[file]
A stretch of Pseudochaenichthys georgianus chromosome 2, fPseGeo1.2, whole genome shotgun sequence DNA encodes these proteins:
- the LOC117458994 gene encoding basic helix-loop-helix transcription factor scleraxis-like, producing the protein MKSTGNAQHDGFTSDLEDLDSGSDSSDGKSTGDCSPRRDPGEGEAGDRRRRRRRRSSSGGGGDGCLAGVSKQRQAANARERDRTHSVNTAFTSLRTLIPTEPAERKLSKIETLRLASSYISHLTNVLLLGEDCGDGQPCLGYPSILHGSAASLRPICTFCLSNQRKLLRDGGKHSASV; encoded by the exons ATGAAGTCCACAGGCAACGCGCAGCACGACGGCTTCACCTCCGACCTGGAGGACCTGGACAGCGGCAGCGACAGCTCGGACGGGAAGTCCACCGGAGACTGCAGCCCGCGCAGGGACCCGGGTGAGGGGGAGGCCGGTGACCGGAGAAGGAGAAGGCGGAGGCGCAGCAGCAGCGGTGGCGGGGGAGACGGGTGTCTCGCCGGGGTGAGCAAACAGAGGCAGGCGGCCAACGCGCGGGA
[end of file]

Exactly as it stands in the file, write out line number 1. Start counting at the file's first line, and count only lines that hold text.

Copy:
A stretch of Pseudochaenichthys georgianus chromosome 2, fPseGeo1.2, whole genome shotgun sequence DNA encodes these proteins: